On the ridge between the Louisa Wadham Walkway and Seaview Ave is an area of regrowth bush with an interesting history.  The old Maori Gardens are a fascinating area with big macrocarpa and lots of invasive pest plants (sweet pea bush, bangalow palm, wattle, etc) and lots of regenerating native bush. The story is that over the centuries local Maori lived and fished around Little Shoal Bay with pa sites on Northcote Point and Needles Eye. Various archaeological sites, food stores and middens surround the bay where, until various reclamations took place in the 20th century, the tide reached all the way up to the bottom of the present Glade Place and Wilding Ave. At some point local iwi members developed an orchard which supplied Auckland markets from the land above the old tennis courts and the current bowling green.
This area of reserve contains some old macrocarpa which are reaching the end of their life and, being allelopathic, sour the soil restricting native regeneration.  There are is a mix of weeds, regenerated natives and some planted natives (kauri and a rimu).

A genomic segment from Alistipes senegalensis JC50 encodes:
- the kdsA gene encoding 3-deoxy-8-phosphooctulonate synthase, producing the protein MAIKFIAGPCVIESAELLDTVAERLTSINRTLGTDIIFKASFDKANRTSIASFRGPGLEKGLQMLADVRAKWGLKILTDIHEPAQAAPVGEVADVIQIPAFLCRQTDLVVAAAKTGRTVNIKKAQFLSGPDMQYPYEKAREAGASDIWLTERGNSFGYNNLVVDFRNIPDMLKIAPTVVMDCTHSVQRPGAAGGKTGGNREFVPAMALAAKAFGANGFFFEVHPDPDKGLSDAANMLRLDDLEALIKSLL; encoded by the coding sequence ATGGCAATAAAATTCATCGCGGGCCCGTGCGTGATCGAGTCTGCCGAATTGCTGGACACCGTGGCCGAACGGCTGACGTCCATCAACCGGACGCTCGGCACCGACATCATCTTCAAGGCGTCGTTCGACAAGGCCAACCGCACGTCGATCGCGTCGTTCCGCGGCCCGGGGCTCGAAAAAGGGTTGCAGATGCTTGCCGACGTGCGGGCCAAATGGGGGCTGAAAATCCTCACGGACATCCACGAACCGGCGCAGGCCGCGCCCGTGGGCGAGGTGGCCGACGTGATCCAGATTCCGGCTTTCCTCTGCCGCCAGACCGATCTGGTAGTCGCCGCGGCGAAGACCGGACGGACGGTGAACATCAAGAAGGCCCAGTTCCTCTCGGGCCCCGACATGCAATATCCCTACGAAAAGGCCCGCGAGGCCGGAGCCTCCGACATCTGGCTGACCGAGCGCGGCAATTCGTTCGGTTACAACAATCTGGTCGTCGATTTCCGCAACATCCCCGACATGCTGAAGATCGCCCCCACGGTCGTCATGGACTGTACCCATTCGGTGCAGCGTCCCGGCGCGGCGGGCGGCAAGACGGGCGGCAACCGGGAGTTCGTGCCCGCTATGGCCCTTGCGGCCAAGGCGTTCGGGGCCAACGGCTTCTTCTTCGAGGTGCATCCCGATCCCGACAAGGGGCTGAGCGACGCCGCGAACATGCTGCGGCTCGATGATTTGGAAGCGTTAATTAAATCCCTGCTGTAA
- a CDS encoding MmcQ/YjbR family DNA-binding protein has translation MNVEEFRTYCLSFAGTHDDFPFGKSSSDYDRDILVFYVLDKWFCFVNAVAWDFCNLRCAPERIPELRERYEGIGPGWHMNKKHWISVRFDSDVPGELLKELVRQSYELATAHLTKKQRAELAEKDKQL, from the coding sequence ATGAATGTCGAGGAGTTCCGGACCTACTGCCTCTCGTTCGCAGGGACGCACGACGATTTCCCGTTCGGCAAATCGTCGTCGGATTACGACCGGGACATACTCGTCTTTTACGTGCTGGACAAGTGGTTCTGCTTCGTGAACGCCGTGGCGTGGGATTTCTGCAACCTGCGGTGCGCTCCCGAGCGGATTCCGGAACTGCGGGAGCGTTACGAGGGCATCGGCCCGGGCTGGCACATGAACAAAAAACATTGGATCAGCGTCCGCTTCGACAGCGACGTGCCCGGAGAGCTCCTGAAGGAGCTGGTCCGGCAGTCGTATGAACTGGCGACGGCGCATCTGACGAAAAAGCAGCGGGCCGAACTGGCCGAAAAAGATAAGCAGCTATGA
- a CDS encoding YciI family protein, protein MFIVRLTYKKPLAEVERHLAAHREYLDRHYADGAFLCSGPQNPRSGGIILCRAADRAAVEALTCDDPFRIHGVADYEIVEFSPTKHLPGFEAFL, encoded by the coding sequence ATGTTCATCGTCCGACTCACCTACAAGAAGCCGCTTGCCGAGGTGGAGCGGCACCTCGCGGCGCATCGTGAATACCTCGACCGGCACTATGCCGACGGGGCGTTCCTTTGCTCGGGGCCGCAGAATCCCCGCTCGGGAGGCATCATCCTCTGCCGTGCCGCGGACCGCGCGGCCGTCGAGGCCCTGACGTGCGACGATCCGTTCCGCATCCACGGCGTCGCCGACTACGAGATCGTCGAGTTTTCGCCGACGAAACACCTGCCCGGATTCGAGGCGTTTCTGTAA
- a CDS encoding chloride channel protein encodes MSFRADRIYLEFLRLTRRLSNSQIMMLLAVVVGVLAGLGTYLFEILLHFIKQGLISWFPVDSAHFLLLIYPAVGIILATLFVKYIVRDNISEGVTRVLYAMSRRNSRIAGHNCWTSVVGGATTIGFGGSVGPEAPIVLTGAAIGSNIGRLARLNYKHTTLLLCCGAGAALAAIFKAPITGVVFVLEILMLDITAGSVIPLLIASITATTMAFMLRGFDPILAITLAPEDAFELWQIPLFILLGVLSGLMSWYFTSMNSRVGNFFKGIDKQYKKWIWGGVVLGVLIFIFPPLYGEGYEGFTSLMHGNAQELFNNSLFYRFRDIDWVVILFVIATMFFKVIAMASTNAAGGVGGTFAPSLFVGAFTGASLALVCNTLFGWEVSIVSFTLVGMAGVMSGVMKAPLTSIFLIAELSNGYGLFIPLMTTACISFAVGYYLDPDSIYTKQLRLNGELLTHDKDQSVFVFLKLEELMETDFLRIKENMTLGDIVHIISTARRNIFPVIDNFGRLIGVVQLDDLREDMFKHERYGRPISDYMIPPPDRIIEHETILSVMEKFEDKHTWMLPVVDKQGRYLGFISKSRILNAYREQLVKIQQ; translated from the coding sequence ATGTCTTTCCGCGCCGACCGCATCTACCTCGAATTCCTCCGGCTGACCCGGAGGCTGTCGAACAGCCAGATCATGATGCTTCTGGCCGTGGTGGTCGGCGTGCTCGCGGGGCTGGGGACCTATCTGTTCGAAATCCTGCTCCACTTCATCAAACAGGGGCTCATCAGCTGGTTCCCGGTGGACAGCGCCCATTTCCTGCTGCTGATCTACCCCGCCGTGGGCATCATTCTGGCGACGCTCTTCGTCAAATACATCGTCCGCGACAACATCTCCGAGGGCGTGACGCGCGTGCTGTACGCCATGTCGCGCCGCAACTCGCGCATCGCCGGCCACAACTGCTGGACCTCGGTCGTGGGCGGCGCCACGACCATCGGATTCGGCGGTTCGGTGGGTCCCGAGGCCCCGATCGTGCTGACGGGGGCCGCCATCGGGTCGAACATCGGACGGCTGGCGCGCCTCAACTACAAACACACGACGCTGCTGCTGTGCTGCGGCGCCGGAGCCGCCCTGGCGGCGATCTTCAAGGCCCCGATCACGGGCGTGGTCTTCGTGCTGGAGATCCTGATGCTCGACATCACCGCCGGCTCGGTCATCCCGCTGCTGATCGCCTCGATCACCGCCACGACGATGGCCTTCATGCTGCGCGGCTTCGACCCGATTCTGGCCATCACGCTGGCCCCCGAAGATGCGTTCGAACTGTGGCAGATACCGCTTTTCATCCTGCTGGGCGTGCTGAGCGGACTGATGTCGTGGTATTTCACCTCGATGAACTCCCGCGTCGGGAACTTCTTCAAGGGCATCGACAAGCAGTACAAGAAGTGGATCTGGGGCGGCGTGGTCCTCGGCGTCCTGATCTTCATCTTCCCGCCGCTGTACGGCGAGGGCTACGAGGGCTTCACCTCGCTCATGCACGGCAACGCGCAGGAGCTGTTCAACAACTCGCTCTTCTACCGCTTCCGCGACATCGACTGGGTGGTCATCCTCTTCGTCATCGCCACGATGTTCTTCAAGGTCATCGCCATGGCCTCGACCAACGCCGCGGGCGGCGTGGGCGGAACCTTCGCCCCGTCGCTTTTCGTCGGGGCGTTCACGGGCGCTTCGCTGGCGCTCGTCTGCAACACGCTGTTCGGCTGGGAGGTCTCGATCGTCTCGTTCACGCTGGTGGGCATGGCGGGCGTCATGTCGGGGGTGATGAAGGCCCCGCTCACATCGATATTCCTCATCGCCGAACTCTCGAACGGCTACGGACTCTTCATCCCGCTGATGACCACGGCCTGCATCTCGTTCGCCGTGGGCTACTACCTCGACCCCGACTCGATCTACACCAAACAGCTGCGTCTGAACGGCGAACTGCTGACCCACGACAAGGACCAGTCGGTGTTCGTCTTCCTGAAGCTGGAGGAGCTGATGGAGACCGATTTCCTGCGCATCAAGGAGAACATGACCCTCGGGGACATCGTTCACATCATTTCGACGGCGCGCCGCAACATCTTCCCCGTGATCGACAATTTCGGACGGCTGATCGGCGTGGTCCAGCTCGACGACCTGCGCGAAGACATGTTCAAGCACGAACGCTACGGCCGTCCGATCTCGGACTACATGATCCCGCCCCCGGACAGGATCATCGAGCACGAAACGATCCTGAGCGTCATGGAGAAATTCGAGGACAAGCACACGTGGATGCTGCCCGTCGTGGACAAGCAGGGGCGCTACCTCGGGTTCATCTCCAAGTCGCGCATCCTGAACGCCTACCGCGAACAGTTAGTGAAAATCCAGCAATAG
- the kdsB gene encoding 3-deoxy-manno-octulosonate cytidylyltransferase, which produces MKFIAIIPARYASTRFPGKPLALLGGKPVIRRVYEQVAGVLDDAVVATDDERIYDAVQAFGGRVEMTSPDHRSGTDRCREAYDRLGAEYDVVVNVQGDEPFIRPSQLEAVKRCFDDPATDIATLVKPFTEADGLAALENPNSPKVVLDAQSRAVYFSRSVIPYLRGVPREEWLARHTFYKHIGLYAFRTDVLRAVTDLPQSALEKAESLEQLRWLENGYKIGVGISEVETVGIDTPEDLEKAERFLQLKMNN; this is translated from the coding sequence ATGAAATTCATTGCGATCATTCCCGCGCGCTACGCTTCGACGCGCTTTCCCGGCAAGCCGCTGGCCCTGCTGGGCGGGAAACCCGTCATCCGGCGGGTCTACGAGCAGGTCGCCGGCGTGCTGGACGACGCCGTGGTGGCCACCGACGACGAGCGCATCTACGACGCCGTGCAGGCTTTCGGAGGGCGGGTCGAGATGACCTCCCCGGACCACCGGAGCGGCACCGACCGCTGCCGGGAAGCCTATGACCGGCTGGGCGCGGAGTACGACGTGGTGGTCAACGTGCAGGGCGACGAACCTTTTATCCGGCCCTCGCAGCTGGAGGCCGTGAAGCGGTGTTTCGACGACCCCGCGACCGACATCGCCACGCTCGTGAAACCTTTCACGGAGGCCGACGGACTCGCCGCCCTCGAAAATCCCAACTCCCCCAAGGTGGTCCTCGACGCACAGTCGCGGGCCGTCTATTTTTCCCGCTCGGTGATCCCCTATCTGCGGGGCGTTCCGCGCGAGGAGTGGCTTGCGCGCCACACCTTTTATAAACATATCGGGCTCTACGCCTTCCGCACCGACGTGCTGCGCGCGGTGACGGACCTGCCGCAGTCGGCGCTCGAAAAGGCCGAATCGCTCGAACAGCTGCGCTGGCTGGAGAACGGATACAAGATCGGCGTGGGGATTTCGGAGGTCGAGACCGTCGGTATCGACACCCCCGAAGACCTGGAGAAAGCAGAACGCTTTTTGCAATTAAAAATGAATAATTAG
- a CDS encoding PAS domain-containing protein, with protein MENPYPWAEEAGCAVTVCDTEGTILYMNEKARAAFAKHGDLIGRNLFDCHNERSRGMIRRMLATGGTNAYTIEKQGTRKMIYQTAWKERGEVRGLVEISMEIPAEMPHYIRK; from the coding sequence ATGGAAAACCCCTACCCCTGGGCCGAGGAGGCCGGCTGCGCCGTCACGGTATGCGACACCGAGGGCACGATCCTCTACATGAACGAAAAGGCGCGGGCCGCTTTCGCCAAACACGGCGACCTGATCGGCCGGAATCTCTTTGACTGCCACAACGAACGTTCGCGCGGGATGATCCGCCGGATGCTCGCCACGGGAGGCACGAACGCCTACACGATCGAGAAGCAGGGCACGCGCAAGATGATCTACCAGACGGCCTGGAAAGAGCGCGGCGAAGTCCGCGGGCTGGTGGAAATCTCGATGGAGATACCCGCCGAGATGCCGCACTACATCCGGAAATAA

If any readers know more of the history of this area, please let us know.  We'd be interested to know who planted the rimu and the young kauri.  Jim, our guide on our November 2016 walk, learnt a lot of the details from an old-timer Keith Wadham.
WARNING  please don't walk through this area without treating your boots with trigene to counteract kauri dieback diseases as there are young kauri in the area. 

Mr James (Jim) Prickett and Mrs Anne Prickett

The subscription to buy Le Roys Bush was promoted by James (Jim) and Anne Prickett family who lived at the bottom of Maritime Tce (then Marama Tce). The Pricketts were keen supporters of Forest & Bird and other environmental organisations.  A copy of a document from NZPCN files about the dedication of a seat at the entrance to Kauri Park following Mr James Prickett's death in 1965 is attached below (see http://bts.nzpcn.org.nz/bts_pdf/Auck_1965_22_3_3.pdf for the original) and references to Mr J and Mrs A Prickett in http://notornis.osnz.org.nz/system/files/Notornis_9_3.pdf